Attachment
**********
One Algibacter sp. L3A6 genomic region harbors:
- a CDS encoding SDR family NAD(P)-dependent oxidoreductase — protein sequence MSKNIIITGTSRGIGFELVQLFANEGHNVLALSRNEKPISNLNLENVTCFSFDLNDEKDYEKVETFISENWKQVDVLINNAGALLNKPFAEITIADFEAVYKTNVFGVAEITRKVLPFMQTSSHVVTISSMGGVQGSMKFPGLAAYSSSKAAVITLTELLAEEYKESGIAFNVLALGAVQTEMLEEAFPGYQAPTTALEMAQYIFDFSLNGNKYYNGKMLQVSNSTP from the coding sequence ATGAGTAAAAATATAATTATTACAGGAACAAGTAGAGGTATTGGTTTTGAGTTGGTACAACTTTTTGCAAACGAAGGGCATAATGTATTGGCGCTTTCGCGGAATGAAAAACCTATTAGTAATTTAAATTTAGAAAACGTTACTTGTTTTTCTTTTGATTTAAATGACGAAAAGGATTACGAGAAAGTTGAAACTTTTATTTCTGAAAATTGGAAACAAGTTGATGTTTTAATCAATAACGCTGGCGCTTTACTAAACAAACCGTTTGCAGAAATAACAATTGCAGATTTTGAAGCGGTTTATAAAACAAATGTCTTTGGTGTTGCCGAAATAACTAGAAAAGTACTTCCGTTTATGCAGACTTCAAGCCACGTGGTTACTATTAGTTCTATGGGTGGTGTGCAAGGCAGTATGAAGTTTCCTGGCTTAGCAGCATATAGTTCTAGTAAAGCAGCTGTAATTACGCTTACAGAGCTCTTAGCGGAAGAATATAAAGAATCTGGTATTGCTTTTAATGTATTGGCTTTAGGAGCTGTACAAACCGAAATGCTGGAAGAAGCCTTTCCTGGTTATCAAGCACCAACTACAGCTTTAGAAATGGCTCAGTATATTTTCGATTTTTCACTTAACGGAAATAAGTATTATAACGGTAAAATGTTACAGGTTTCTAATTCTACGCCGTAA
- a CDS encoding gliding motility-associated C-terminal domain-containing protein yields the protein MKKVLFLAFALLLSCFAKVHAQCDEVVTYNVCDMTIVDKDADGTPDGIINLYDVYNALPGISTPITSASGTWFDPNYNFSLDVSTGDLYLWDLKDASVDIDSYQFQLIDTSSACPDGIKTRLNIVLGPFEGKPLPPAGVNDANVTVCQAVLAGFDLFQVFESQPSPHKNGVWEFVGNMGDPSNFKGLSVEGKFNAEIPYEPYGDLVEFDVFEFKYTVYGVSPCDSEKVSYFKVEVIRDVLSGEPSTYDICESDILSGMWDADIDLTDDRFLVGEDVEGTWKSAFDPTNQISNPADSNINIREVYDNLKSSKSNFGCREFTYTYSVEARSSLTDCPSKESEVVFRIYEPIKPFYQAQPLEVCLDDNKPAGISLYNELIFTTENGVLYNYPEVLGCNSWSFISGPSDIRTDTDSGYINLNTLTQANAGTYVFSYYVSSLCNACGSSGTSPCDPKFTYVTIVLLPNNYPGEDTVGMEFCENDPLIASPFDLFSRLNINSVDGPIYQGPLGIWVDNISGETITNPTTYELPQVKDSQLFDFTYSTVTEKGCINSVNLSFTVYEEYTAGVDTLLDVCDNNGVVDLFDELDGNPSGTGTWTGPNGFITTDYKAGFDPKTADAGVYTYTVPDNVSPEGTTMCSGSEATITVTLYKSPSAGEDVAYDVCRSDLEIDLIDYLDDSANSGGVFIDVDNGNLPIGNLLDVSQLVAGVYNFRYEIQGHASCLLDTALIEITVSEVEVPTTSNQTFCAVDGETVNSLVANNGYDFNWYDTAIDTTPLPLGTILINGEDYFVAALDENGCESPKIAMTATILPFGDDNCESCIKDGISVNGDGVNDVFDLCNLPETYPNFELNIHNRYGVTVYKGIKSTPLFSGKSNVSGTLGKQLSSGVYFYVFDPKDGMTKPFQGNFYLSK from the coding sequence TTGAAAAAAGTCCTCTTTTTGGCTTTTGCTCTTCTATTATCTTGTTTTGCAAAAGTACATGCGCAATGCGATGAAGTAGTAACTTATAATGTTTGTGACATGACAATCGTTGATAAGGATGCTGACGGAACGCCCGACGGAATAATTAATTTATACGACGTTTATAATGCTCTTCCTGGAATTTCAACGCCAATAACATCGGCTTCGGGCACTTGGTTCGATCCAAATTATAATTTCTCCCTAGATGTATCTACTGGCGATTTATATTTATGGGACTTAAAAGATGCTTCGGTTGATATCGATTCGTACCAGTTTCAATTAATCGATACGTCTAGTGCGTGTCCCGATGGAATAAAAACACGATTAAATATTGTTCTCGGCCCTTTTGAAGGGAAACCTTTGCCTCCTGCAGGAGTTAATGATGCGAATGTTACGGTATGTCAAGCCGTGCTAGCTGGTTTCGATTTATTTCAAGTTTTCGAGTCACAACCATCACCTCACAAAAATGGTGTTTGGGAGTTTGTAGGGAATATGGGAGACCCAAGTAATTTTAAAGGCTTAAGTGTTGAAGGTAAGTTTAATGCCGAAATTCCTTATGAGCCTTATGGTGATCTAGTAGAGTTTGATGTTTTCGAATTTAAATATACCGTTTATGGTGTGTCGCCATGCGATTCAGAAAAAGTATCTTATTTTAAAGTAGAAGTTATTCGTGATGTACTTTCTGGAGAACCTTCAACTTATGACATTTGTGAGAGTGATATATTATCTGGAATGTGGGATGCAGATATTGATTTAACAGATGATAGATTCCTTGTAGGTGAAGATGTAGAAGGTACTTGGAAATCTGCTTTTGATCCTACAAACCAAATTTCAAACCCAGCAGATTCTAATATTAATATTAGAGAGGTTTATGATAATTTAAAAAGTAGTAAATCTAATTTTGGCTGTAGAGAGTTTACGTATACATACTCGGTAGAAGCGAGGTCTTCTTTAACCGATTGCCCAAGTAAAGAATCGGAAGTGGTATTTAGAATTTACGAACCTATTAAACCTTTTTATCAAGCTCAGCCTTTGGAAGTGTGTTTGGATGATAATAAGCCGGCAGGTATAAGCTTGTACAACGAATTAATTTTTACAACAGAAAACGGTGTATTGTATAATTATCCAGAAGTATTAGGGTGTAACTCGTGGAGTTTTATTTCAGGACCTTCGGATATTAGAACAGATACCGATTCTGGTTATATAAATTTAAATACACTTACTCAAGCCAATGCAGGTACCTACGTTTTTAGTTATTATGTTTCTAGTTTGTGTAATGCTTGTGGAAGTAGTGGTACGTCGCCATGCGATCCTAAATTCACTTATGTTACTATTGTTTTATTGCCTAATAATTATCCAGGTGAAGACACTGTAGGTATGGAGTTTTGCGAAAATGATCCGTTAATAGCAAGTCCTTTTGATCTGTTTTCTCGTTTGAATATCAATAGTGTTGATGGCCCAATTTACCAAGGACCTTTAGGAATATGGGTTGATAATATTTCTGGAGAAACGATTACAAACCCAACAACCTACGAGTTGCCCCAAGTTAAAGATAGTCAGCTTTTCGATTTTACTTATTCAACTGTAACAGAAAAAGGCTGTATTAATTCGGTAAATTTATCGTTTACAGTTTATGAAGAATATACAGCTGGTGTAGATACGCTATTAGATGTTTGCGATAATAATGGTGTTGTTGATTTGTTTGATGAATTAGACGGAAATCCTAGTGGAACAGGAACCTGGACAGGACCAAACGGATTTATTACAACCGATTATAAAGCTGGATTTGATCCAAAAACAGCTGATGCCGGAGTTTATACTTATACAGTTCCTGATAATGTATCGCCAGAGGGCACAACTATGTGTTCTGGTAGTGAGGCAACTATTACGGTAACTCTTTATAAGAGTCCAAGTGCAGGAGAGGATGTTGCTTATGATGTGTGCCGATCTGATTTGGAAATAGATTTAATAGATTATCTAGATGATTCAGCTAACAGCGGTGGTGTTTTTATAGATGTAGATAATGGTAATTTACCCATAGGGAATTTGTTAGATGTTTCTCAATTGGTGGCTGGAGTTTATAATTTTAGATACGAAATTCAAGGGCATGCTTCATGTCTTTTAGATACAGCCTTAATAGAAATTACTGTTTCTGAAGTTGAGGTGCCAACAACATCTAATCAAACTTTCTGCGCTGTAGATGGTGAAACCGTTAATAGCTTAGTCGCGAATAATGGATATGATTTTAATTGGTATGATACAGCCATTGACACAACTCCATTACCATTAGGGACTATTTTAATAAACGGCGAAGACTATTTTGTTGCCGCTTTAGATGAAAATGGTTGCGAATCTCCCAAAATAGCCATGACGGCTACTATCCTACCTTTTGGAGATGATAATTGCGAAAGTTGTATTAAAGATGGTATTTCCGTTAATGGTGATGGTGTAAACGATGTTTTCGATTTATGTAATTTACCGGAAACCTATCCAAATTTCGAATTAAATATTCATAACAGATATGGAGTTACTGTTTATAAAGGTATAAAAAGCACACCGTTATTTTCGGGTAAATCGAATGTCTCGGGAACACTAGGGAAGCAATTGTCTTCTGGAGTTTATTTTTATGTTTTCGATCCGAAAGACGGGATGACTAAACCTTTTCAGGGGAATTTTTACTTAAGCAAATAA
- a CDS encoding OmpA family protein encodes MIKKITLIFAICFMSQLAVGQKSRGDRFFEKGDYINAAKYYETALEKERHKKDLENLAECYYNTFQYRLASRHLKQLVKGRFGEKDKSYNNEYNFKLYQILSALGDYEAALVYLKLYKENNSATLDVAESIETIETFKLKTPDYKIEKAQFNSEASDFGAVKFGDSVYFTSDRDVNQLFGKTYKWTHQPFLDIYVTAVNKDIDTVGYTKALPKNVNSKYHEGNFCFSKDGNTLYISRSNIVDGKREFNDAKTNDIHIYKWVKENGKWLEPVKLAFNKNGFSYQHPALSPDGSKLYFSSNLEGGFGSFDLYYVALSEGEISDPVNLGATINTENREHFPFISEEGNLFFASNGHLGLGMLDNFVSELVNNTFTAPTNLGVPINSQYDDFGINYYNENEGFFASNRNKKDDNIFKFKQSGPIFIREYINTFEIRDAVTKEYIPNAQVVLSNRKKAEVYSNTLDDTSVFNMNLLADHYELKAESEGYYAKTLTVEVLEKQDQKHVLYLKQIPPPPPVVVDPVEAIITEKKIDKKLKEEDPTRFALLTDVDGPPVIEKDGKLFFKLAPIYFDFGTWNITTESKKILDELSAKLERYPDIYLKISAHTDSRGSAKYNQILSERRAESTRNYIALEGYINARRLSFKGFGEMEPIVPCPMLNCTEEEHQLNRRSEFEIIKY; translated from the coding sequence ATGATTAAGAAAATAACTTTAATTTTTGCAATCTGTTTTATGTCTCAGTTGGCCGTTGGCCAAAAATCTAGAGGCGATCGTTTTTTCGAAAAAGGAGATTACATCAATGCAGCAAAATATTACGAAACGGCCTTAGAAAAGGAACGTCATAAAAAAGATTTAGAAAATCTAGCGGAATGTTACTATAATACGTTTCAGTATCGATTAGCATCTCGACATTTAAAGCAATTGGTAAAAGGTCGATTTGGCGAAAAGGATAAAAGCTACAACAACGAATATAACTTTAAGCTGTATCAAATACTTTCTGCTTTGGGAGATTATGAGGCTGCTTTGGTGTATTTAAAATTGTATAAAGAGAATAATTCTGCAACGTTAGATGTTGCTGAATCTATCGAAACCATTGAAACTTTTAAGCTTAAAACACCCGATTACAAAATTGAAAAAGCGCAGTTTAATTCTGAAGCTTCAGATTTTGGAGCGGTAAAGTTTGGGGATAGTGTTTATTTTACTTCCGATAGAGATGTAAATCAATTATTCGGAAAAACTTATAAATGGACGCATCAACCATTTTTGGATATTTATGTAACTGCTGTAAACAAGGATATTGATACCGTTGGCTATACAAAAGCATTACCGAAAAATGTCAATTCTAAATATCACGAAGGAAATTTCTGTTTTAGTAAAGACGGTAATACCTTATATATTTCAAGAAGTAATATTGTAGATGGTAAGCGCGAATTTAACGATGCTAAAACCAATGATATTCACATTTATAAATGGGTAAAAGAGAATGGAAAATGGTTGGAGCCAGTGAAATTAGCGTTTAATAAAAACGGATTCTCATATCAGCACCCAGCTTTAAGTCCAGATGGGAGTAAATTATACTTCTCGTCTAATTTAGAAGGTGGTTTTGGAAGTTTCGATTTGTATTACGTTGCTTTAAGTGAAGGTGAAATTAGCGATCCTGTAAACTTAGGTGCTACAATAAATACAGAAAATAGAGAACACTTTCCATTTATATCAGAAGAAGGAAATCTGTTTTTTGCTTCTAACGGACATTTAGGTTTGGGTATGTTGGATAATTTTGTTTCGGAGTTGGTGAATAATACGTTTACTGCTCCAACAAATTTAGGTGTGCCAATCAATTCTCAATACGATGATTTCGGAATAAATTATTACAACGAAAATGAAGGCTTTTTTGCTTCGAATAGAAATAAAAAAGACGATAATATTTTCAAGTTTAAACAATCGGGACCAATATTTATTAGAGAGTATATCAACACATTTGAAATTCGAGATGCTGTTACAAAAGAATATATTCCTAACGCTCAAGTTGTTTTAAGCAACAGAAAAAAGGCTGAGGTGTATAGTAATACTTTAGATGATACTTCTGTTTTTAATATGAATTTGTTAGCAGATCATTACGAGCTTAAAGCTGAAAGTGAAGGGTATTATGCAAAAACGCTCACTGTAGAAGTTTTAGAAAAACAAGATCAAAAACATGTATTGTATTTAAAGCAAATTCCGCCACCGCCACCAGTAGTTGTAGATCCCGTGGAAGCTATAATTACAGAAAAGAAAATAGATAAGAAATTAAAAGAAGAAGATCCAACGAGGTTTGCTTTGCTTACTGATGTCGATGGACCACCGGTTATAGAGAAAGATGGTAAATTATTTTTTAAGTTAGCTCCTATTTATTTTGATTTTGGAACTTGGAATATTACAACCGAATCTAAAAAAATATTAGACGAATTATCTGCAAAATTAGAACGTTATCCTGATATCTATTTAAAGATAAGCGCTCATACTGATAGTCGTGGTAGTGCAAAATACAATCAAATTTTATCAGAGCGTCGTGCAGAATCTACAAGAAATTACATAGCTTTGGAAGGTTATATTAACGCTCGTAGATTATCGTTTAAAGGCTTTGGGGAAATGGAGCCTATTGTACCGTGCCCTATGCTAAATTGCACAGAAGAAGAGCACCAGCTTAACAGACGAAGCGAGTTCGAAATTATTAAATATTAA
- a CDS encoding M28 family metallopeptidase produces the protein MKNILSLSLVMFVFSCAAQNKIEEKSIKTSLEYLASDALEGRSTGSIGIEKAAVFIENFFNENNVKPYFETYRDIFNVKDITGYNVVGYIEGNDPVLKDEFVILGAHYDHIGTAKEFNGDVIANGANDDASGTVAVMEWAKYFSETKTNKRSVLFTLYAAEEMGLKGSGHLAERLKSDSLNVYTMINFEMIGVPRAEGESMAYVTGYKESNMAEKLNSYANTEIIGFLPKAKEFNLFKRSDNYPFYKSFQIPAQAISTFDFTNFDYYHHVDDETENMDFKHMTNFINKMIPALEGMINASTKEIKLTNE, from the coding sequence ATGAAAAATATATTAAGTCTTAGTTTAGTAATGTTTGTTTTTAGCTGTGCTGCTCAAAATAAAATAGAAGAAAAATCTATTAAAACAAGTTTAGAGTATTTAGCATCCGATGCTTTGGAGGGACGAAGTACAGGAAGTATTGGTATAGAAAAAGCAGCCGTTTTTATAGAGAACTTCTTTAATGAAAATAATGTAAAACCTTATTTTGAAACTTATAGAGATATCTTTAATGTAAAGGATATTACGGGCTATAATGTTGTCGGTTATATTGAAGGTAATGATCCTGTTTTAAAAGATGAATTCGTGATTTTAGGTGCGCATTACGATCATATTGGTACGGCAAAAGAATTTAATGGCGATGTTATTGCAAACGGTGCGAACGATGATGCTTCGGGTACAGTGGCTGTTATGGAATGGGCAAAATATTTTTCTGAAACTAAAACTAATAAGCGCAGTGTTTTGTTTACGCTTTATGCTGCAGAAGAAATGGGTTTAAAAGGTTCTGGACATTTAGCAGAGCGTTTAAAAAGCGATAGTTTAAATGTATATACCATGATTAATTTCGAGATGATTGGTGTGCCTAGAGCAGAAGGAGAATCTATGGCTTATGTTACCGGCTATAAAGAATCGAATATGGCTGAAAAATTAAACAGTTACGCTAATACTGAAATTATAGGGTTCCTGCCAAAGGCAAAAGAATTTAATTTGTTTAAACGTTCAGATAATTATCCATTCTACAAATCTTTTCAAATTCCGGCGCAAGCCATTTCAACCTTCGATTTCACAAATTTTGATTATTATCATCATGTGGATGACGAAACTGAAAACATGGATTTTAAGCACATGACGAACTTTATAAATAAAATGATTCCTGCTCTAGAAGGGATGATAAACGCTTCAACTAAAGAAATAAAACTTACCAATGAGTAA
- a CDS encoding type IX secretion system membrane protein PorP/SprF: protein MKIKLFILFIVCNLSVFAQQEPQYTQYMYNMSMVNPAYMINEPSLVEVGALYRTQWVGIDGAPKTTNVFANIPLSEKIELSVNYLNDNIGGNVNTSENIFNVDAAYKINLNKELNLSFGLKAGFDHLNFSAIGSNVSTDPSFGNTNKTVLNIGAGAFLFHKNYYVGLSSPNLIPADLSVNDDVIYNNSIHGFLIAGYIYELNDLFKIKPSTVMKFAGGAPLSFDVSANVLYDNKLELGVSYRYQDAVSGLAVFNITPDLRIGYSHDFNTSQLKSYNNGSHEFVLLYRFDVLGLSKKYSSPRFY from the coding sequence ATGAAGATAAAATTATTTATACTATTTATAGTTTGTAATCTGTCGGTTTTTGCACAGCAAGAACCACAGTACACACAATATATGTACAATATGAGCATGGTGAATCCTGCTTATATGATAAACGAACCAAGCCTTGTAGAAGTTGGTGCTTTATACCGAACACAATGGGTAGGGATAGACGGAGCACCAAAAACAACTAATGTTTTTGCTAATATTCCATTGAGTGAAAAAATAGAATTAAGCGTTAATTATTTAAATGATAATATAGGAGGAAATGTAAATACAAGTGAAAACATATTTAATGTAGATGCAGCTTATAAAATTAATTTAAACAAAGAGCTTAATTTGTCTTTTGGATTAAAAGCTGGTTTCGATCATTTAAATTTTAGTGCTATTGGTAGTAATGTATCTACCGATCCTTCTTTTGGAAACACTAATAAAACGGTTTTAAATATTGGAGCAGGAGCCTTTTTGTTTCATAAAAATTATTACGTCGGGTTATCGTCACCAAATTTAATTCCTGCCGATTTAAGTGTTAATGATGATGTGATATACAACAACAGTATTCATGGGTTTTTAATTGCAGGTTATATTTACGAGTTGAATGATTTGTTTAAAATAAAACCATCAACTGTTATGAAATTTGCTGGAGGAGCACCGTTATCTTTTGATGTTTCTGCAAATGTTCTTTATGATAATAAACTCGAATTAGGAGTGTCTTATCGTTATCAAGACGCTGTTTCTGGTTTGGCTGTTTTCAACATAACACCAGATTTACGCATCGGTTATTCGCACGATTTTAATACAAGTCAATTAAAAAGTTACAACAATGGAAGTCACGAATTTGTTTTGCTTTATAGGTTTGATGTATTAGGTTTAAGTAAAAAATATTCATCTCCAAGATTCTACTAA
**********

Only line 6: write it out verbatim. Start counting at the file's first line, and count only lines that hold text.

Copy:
- a CDS encoding type IX secretion system membrane protein PorP/SprF: protein MKIKLFILFIVCNLSVFAQQEPQYTQYMYNMSMVNPAYMINEPSLVEVGALYRTQWVGIDGAPKTTNVFANIPLSEKIELSVNYLNDNIGGNVNTSENIFNVDAAYKINLNKELNLSFGLKAGFDHLNFSAIGSNVSTDPSFGNTNKTVLNIGAGAFLFHKNYYVGLSSPNLIPADLSVNDDVIYNNSIHGFLIAGYIYELNDLFKIKPSTVMKFAGGAPLSFDVSANVLYDNKLELGVSYRYQDAVSGLAVFNITPDLRIGYSHDFNTSQLKSYNNGSHEFVLLYRFDVLGLSKKYSSPRFY from the coding sequence ATGAAGATAAAATTATTTATACTATTTATAGTTTGTAATCTGTCGGTTTTTGCACAGCAAGAACCACAGTACACACAATATATGTACAATATGAGCATGGTGAATCCTGCTTATATGATAAACGAACCAAGCCTTGTAGAAGTTGGTGCTTTATACCGAACACAATGGGTAGGGATAGACGGAGCACCAAAAACAACTAATGTTTTTGCTAATATTCCATTGAGTGAAAAAATAGAATTAAGCGTTAATTATTTAAATGATAATATAGGAGGAAATGTAAATACAAGTGAAAACATATTTAATGTAGATGCAGCTTATAAAATTAATTTAAACAAAGAGCTTAATTTGTCTTTTGGATTAAAAGCTGGTTTCGATCATTTAAATTTTAGTGCTATTGGTAGTAATGTATCTACCGATCCTTCTTTTGGAAACACTAATAAAACGGTTTTAAATATTGGAGCAGGAGCCTTTTTGTTTCATAAAAATTATTACGTCGGGTTATCGTCACCAAATTTAATTCCTGCCGATTTAAGTGTTAATGATGATGTGATATACAACAACAGTATTCATGGGTTTTTAATTGCAGGTTATATTTACGAGTTGAATGATTTGTTTAAAATAAAACCATCAACTGTTATGAAATTTGCTGGAGGAGCACCGTTATCTTTTGATGTTTCTGCAAATGTTCTTTATGATAATAAACTCGAATTAGGAGTGTCTTATCGTTATCAAGACGCTGTTTCTGGTTTGGCTGTTTTCAACATAACACCAGATTTACGCATCGGTTATTCGCACGATTTTAATACAAGTCAATTAAAAAGTTACAACAATGGAAGTCACGAATTTGTTTTGCTTTATAGGTTTGATGTATTAGGTTTAAGTAAAAAATATTCATCTCCAAGATTCTACTAA